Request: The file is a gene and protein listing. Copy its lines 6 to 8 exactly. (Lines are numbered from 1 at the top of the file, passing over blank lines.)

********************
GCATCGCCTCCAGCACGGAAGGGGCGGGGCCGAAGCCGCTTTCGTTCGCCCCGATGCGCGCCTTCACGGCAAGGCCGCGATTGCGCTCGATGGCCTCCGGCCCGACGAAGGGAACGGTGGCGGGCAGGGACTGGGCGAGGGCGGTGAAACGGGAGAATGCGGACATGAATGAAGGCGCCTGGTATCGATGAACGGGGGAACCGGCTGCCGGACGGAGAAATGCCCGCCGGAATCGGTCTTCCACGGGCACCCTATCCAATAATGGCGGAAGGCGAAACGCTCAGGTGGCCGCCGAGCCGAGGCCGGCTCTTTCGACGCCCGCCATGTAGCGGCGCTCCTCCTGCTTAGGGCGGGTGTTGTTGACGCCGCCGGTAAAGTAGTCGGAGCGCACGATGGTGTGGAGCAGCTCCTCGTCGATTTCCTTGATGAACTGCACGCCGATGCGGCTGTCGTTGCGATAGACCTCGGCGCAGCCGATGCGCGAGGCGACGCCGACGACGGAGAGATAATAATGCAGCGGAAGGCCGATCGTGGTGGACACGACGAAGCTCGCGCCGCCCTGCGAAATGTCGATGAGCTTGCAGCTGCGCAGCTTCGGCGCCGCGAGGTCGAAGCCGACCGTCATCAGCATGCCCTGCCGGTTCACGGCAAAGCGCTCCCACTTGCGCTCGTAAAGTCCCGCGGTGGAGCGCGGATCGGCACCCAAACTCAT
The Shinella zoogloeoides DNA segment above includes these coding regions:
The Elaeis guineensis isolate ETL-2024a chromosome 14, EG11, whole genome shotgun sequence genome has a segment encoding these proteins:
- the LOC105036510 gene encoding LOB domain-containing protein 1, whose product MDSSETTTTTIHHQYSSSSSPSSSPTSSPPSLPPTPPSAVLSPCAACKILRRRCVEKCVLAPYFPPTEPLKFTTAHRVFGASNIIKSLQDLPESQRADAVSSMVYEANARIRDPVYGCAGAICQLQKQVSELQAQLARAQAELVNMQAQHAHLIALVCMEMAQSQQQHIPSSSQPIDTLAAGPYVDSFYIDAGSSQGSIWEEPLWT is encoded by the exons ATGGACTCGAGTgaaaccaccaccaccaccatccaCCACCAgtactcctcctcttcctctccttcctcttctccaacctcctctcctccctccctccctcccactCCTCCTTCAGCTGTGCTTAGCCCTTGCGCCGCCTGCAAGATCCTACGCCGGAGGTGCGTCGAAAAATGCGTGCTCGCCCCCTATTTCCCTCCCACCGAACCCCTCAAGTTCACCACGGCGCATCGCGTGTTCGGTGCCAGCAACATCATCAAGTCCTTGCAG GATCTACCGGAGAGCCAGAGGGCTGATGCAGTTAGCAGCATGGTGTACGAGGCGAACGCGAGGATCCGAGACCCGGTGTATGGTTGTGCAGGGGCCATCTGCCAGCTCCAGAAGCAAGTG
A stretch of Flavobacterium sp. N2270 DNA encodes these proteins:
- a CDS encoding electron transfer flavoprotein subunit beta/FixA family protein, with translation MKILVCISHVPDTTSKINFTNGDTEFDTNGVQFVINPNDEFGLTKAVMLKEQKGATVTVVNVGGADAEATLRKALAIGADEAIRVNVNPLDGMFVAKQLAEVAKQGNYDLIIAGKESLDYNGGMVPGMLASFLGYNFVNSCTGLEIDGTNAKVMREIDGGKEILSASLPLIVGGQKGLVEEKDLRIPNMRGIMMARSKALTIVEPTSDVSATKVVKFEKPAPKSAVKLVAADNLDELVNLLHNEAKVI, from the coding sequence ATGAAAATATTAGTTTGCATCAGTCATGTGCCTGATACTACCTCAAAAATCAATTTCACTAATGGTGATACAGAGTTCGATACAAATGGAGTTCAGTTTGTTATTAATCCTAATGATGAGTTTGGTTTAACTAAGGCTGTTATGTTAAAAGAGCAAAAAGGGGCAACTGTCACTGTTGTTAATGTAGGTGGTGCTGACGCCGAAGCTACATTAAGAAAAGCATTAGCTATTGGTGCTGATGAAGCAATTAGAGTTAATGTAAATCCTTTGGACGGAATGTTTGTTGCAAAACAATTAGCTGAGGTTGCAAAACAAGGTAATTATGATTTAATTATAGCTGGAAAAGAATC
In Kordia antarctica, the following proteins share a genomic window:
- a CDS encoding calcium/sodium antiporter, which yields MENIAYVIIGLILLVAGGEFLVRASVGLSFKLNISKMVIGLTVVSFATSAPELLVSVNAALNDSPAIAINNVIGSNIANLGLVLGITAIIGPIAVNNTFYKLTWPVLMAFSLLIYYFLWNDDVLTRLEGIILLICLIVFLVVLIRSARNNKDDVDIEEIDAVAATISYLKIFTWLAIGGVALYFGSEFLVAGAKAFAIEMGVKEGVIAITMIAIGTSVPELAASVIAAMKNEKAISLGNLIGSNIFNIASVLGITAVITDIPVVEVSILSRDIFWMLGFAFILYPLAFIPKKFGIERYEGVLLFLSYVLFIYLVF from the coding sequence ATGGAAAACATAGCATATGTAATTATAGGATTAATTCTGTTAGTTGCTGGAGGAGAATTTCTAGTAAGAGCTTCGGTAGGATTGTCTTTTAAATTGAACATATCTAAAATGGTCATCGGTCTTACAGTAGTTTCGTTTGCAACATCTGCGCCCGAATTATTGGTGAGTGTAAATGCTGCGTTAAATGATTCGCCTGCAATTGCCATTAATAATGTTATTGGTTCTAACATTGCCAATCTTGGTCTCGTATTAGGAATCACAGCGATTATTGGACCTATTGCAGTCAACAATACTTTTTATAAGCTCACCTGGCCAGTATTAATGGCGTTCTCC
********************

- a CDS encoding electron transfer flavoprotein subunit beta/FixA family protein, with translation MKILVCISHVPDTTSKINFTNGDTEFDTNGVQFVINPNDEFGLTKAVMLKEQKGATVTVVNVGGADAEATLRKALAIGADEAIRVNVNPLDGMFVAKQLAEVAKQGNYDLIIAGKESLDYNGGMVPGMLASFLGYNFVNSCTGLEIDGTNAKVMREIDGGKEILSASLPLIVGGQKGLVEEKDLRIPNMRGIMMARSKALTIVEPTSDVSATKVVKFEKPAPKSAVKLVAADNLDELVNLLHNEAKVI, from the coding sequence ATGAAAATATTAGTTTGCATCAGTCATGTGCCTGATACTACCTCAAAAATCAATTTCACTAATGGTGATACAGAGTTCGATACAAATGGAGTTCAGTTTGTTATTAATCCTAATGATGAGTTTGGTTTAACTAAGGCTGTTATGTTAAAAGAGCAAAAAGGGGCAACTGTCACTGTTGTTAATGTAGGTGGTGCTGACGCCGAAGCTACATTAAGAAAAGCATTAGCTATTGGTGCTGATGAAGCAATTAGAGTTAATGTAAATCCTTTGGACGGAATGTTTGTTGCAAAACAATTAGCTGAGGTTGCAAAACAAGGTAATTATGATTTAATTATAGCTGGAAAAGAATC
In Kordia antarctica, the following proteins share a genomic window:
- a CDS encoding calcium/sodium antiporter, which yields MENIAYVIIGLILLVAGGEFLVRASVGLSFKLNISKMVIGLTVVSFATSAPELLVSVNAALNDSPAIAINNVIGSNIANLGLVLGITAIIGPIAVNNTFYKLTWPVLMAFSLLIYYFLWNDDVLTRLEGIILLICLIVFLVVLIRSARNNKDDVDIEEIDAVAATISYLKIFTWLAIGGVALYFGSEFLVAGAKAFAIEMGVKEGVIAITMIAIGTSVPELAASVIAAMKNEKAISLGNLIGSNIFNIASVLGITAVITDIPVVEVSILSRDIFWMLGFAFILYPLAFIPKKFGIERYEGVLLFLSYVLFIYLVF from the coding sequence ATGGAAAACATAGCATATGTAATTATAGGATTAATTCTGTTAGTTGCTGGAGGAGAATTTCTAGTAAGAGCTTCGGTAGGATTGTCTTTTAAATTGAACATATCTAAAATGGTCATCGGTCTTACAGTAGTTTCGTTTGCAACATCTGCGCCCGAATTATTGGTGAGTGTAAATGCTGCGTTAAATGATTCGCCTGCAATTGCCATTAATAATGTTATTGGTTCTAACATTGCCAATCTTGGTCTCGTATTAGGAATCACAGCGATTATTGGACCTATTGCAGTCAACAATACTTTTTATAAGCTCACCTGGCCAGTATTAATGGCGTTCTCC